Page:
Date of Award
College of Science
Type of Degree
Robert J. Morgan
Michael L. Norton
Lawrence R. Schmitz
(PICs, Figure 1) are a new class of fluorescent dyes which are prepared by an exceedingly flexible methodology. Using computational chemical methods, the excitation and emission maxima of these dyes were simulated. This was best accomplished through geometry optimization (MM+) followed by calculating the electronic spectrum with ZINDO/S. This protocol has been found to be effective and has the potential to greatly streamline the design of new longer wavelength dyes. Several new longer wavelength dyes have now been identified as synthetic targets.
The presence of amino groups on a known fluorescent ring system is well established to markedly affect the optical properties of the dye. Methodology had been developed toward the amination of different position on the 2-(2-pyridyl)-carboxyl-quinoline ring system, leading to the testing of 3 new amino substituted fluorescent dyes, including 4-amino-2-(2-pyridyl)-quinoline. This is also the precursor to 4-isothiocyanato-2-(2-pyridyl)-quinoline, which is a potentially useful cellular tag for proteins.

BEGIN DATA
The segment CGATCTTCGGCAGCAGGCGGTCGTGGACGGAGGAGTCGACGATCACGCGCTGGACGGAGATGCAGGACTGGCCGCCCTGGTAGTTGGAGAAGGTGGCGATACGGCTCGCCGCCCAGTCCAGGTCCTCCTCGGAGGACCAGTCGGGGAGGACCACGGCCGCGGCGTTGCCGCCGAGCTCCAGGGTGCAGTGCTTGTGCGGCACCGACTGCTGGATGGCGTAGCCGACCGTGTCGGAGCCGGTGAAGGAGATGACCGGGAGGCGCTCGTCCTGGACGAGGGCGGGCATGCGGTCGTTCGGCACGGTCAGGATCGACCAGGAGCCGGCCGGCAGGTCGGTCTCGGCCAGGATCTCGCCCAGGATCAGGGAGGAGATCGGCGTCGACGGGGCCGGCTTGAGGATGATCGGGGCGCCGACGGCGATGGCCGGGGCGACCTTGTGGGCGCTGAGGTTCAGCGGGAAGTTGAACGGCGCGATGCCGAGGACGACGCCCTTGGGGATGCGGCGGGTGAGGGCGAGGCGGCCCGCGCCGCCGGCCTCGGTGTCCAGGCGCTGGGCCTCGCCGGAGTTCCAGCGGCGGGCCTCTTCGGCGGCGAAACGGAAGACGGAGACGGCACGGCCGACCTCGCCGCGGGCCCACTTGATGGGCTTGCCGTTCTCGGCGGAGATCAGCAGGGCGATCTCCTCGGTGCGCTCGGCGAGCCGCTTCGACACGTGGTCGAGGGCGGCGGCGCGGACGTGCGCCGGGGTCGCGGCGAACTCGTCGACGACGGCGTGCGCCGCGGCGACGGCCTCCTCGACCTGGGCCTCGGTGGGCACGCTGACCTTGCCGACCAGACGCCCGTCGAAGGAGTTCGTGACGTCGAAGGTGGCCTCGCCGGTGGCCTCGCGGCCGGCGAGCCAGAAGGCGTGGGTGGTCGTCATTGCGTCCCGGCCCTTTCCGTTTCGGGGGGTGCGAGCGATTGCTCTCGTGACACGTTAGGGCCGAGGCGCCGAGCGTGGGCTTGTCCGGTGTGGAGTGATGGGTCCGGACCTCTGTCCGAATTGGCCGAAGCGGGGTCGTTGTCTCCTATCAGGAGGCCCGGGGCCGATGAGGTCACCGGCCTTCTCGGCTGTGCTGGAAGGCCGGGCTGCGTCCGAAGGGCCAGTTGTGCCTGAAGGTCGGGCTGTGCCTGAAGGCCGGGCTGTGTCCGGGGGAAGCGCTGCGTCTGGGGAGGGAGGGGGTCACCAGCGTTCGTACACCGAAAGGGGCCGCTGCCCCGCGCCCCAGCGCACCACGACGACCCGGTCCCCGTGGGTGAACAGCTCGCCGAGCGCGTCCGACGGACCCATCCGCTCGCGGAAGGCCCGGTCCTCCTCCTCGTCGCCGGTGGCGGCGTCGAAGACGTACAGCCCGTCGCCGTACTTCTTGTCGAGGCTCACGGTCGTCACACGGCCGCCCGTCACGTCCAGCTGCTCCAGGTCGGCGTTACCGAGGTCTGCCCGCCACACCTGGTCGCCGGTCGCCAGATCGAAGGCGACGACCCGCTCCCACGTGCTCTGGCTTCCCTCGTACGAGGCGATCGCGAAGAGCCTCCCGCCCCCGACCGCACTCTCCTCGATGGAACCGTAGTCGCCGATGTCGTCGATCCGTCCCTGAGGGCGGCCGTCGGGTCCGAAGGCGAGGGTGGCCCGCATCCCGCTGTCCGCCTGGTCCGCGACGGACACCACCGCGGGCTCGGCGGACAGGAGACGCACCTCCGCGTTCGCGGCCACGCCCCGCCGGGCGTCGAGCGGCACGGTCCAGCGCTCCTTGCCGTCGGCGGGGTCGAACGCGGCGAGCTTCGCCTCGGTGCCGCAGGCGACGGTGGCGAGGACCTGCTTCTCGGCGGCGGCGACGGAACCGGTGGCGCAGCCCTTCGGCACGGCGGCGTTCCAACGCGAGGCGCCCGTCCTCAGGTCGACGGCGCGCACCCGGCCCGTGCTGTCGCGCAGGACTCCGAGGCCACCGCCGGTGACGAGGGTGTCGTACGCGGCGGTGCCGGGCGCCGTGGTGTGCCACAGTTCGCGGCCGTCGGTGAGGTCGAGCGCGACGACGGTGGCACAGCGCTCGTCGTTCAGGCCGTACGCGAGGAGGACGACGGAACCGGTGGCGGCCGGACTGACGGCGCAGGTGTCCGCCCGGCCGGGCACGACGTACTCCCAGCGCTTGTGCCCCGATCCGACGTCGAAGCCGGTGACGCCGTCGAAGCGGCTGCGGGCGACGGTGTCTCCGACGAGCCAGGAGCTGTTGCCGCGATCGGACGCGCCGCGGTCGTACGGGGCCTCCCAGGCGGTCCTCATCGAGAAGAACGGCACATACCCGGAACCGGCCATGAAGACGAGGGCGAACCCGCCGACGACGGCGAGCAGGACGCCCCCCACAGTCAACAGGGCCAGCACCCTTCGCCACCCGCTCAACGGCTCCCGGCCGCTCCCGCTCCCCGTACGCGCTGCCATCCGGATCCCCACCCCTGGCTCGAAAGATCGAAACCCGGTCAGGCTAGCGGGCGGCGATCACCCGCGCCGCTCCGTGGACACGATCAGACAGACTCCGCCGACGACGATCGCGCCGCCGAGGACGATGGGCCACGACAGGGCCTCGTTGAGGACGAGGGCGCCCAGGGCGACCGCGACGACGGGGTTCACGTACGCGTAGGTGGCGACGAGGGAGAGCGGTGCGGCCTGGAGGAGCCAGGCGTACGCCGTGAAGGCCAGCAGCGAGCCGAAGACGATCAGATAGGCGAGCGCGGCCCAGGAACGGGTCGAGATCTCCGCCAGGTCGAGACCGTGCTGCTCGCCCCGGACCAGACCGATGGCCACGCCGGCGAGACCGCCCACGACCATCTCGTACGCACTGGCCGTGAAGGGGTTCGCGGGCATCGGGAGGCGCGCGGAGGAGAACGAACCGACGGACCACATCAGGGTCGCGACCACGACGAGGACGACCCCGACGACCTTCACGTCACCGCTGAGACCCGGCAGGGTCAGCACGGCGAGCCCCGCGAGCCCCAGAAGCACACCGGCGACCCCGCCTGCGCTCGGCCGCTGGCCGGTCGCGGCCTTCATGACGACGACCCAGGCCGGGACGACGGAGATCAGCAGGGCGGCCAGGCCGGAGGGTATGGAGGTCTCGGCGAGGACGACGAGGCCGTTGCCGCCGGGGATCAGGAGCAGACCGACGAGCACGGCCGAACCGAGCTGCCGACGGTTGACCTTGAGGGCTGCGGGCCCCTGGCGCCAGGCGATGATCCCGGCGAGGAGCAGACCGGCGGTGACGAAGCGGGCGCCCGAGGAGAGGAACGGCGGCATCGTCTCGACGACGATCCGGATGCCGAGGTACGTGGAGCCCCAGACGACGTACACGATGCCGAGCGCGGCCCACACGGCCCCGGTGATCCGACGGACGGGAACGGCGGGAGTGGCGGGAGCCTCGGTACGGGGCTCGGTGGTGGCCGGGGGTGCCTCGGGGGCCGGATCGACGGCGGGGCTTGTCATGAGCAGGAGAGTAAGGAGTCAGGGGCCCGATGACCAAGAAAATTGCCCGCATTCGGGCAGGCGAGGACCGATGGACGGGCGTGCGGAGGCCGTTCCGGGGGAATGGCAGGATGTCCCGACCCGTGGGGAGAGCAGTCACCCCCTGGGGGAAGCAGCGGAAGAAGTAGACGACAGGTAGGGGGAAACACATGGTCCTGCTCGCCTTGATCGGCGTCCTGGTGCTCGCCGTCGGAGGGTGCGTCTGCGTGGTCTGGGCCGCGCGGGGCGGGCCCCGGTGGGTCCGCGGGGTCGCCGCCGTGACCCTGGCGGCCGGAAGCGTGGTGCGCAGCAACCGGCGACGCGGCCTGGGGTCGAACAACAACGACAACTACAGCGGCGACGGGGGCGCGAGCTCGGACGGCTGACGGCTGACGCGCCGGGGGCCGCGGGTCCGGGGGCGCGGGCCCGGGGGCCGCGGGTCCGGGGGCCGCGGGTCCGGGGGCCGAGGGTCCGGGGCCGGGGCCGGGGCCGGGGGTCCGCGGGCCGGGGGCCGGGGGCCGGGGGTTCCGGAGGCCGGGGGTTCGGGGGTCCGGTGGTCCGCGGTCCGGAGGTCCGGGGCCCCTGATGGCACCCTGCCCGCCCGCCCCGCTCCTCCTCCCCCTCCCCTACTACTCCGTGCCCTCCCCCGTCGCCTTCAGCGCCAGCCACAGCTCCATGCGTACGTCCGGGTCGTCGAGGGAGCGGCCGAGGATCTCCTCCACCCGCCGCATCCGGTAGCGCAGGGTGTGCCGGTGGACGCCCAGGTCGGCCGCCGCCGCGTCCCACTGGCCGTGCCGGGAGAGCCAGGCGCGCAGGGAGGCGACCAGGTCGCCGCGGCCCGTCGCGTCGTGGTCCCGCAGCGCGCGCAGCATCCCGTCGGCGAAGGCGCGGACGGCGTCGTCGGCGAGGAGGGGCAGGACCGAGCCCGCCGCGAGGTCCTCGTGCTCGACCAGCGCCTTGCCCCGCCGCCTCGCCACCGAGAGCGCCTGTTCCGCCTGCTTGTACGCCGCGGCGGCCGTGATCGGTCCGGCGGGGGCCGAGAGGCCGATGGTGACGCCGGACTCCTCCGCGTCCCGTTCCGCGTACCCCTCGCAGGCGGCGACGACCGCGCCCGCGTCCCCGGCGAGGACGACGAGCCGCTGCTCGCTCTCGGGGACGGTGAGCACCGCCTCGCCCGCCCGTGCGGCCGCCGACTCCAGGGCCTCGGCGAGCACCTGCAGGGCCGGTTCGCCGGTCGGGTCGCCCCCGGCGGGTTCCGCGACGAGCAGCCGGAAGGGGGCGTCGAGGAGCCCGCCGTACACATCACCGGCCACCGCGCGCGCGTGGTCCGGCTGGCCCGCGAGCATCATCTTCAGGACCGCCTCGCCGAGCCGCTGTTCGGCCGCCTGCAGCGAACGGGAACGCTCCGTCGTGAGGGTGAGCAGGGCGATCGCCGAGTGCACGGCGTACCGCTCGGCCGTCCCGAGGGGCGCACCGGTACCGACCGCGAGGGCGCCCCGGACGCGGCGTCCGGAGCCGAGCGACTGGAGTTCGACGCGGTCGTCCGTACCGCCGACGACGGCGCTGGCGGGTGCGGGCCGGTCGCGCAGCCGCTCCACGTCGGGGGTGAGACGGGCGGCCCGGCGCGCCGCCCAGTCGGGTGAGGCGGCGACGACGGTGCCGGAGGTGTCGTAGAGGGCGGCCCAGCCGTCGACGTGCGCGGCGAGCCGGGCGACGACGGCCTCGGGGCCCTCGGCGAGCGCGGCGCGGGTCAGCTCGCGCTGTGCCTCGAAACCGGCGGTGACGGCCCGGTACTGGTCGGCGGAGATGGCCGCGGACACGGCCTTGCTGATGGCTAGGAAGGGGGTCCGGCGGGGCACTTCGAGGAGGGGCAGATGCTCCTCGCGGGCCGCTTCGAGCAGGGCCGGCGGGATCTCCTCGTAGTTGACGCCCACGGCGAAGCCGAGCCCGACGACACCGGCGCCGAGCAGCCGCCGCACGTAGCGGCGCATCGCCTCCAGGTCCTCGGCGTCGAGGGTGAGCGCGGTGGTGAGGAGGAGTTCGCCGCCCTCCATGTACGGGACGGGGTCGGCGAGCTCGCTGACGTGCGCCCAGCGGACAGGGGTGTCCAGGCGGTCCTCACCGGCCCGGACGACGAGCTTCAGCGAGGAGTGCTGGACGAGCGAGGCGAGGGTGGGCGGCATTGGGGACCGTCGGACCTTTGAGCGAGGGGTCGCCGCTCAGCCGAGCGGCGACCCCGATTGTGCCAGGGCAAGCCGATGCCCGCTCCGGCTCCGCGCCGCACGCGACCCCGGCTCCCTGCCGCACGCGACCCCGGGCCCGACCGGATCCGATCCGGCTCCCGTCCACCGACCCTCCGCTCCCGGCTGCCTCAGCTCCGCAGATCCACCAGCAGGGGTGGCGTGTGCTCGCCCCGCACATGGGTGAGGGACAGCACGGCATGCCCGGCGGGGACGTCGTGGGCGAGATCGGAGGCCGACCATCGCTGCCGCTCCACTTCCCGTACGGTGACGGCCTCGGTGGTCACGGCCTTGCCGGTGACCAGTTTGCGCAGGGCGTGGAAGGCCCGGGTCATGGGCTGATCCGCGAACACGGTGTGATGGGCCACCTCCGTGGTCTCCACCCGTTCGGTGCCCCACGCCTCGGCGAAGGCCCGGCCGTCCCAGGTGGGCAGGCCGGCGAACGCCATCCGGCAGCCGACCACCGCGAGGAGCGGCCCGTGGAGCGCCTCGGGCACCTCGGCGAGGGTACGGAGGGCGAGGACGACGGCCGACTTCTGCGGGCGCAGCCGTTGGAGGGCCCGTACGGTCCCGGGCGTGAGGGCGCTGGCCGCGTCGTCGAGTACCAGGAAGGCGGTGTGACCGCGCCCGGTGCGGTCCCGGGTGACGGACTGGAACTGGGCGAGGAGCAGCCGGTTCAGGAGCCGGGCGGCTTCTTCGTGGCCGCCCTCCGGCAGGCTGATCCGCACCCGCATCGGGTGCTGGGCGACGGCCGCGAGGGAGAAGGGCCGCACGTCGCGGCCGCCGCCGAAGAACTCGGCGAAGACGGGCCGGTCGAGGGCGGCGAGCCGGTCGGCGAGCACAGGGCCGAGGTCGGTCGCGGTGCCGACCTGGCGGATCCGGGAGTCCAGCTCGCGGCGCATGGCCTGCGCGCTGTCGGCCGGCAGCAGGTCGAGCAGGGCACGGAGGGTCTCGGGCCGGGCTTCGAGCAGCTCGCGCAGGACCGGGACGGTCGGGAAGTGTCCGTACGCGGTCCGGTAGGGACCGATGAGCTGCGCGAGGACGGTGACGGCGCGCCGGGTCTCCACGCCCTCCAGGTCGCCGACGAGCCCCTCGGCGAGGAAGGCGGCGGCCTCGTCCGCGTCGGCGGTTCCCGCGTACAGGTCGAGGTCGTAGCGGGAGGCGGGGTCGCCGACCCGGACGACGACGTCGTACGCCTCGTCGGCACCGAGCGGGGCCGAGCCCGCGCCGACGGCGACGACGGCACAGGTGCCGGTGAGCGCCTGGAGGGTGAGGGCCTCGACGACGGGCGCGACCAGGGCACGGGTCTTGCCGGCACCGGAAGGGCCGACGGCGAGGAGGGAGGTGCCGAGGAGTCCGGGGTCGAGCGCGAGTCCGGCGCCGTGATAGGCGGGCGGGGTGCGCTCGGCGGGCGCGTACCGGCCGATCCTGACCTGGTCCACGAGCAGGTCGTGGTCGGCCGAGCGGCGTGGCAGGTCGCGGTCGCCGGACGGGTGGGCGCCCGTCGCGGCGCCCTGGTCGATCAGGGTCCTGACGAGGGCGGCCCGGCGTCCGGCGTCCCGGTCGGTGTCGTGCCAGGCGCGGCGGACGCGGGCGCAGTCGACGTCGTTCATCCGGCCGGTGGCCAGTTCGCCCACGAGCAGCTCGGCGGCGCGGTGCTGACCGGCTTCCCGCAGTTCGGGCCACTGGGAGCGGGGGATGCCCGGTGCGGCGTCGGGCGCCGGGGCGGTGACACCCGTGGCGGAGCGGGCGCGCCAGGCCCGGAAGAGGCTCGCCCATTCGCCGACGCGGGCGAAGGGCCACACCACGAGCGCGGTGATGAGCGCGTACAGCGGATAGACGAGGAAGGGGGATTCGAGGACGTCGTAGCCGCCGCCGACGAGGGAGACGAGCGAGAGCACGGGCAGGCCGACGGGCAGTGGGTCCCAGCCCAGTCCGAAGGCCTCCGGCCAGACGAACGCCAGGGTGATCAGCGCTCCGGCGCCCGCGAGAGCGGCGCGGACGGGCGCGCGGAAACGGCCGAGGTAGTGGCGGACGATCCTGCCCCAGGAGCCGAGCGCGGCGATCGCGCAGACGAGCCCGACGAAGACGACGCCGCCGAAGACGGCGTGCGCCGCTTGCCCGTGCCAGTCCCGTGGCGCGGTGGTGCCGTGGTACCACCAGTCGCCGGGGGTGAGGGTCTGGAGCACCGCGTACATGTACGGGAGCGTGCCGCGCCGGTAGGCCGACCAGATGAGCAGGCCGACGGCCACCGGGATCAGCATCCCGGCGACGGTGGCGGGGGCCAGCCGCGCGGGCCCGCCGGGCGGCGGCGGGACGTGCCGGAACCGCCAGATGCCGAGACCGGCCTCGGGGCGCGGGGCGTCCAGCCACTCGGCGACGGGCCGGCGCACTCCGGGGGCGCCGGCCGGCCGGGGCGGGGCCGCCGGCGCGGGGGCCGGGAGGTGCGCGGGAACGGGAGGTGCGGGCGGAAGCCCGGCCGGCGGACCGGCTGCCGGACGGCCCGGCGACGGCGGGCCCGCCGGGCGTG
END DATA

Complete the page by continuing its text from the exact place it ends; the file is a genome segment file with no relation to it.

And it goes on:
The behavior of green fluorescent PICs in live smooth muscle cells was probed using confocal microscopy. Several dyes were proven to be effective in staining the mitochondria. A novel red (488/675nm) nuclear envelope stain was identified and investigated.
Rambacher, Robert William, "Pyridoimidazolium Cationic Dyes: Theory, Synthesis, and Sub-cellular Localization" (2002). Theses, Dissertations and Capstones. 806.